Several. Even when I was ideologically very remote from Marxism, I did not stop reading some of its literature. I was quite influenced by the early and middle work of Cornelius Castoriadis — I also knew him, an astonishing man — and Karl Korsch. Although I was personally close at one time to many people from the Lukács School, it is only now that I have read him with sustained attention. (His pupils have gone in the opposite direction, e.g., my erstwhile friend Agnes Heller has become a conservative with an increasingly strong Judaic interest, and a cold warrior après coup, who is bizarrely accusing her old friend and colleague, István Mészáros, author of Beyond Capital and guru to Hugo Chávez, of having been expelled from Canada as a Soviet agent — Mészáros is an 1956 political émigré, an emeritus professor at Sussex University with impeccable anti-Stalinist credentials.) I am an avid reader of operaismo and of pre-Empire Negri, and also at the opposite end, the Wertkritik school, in my view the best heirs to Critical Theory (Hans-Georg Backhaus, Helmut Reichelt, Michael Heinrich, but also the unruly genius, Robert Kurz, and the “cult” periodicals of this tendency, Krisis, Streifzüge, Exit!) as well as authors like Robert Brenner, Ellen Meiksins Wood, David Harvey, Michael Lebowitz, and various Marxists working in England too numerous to mention. The greatest impact came, however, from Moishe Postone’s magnum opus. These choices may seem eclectic, but I don’t belong to any of these currents. I am working on my own stuff and I am learning from all of them.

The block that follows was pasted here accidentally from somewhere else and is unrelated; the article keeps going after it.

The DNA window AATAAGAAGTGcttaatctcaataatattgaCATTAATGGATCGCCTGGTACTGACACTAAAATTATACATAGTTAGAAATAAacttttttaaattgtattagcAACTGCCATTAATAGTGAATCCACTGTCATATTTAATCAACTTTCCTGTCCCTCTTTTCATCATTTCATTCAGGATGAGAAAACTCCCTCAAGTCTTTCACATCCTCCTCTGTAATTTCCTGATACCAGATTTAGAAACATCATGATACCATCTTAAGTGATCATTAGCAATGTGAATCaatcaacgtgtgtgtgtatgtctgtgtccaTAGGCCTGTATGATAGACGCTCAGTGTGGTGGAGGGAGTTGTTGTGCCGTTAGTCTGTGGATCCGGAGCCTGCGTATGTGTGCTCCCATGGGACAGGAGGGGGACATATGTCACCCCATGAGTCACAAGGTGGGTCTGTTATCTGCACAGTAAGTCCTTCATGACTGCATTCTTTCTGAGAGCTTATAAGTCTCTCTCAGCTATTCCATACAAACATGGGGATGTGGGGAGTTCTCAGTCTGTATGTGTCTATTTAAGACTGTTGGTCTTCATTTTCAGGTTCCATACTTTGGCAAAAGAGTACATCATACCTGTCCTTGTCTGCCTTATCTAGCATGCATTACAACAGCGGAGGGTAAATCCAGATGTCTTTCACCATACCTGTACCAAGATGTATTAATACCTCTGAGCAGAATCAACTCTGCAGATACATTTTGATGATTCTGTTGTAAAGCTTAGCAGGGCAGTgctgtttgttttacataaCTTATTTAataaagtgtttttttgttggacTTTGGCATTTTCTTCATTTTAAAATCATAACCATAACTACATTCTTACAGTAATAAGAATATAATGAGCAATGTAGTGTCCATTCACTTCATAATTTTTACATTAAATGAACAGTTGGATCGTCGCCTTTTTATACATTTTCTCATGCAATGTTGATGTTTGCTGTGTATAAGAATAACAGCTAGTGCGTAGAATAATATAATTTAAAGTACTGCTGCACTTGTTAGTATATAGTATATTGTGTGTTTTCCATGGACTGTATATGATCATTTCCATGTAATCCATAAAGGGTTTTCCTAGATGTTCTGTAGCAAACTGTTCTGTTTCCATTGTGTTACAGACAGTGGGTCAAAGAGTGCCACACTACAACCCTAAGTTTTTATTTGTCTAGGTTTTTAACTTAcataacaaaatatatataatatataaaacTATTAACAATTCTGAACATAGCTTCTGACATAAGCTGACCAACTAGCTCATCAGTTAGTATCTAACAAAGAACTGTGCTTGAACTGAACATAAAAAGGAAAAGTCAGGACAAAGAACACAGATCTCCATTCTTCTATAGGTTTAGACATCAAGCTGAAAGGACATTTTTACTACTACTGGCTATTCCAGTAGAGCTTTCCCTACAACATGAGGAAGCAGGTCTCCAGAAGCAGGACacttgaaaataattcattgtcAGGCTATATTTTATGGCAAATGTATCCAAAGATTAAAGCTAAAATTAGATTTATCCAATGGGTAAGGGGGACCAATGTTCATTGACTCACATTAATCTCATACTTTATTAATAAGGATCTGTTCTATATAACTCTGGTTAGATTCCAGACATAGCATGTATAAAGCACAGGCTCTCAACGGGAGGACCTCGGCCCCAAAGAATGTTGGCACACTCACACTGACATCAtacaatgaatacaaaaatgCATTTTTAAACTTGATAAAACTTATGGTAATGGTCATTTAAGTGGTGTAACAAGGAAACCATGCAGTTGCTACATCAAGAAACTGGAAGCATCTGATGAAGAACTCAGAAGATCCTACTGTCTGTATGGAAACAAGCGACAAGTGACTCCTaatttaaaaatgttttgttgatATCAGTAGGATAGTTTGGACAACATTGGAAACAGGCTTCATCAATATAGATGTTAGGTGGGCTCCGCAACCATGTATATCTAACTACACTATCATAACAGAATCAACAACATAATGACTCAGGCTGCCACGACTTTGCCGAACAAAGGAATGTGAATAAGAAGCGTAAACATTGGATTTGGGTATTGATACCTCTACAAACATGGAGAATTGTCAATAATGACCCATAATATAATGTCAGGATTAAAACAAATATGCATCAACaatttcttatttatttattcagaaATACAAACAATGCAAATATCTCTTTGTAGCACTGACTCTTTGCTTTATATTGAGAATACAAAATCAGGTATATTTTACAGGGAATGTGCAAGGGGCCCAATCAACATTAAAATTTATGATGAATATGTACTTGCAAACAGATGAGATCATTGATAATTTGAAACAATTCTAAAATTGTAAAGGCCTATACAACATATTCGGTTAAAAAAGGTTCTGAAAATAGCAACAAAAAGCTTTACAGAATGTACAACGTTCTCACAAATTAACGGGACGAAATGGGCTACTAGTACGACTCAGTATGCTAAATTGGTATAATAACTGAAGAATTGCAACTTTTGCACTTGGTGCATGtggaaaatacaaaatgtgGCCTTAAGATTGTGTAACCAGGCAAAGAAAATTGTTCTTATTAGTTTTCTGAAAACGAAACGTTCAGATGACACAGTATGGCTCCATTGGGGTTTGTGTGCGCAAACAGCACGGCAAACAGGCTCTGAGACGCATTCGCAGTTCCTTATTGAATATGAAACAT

Your writing over the past decade has perceptively examined the rise of right-wing populism in Eastern Europe and Hungary. This is a development that has been relatively under-reported in the West; it has taken Berlusconi’s anti-Roma policies to raise greater awareness about the rise in violence towards Roma throughout Europe and in the post-Soviet region in particular. The most obvious form of right-wing populism lies in the revival of xenophobia and ultranationalism in the region (for instance, it is now common to see t-shirts and bumper stickers with maps of Hungary prior to the Treaty of Trianon in 1920, even around Budapest). But you’ve pointed to other, somewhat subtler forms, too: Gyurcsány’s proposal in 2008 for a “work test” for the unemployed, which was intended to establish who is competent to work, and which is just the tip of the iceberg of an ongoing withdrawal of the rights of citizenships and the rise of fascism in the region.